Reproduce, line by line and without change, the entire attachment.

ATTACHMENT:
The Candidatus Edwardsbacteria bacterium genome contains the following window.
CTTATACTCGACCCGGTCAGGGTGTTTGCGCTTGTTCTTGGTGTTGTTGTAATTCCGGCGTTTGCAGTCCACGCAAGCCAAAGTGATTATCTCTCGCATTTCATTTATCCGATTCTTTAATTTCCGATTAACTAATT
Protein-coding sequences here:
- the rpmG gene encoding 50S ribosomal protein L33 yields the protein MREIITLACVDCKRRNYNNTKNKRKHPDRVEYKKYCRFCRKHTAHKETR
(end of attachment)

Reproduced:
The Candidatus Edwardsbacteria bacterium genome contains the following window.
CTTATACTCGACCCGGTCAGGGTGTTTGCGCTTGTTCTTGGTGTTGTTGTAATTCCGGCGTTTGCAGTCCACGCAAGCCAAAGTGATTATCTCTCGCATTTCATTTATCCGATTCTTTAATTTCCGATTAACTAATT
Protein-coding sequences here:
- the rpmG gene encoding 50S ribosomal protein L33 yields the protein MREIITLACVDCKRRNYNNTKNKRKHPDRVEYKKYCRFCRKHTAHKETR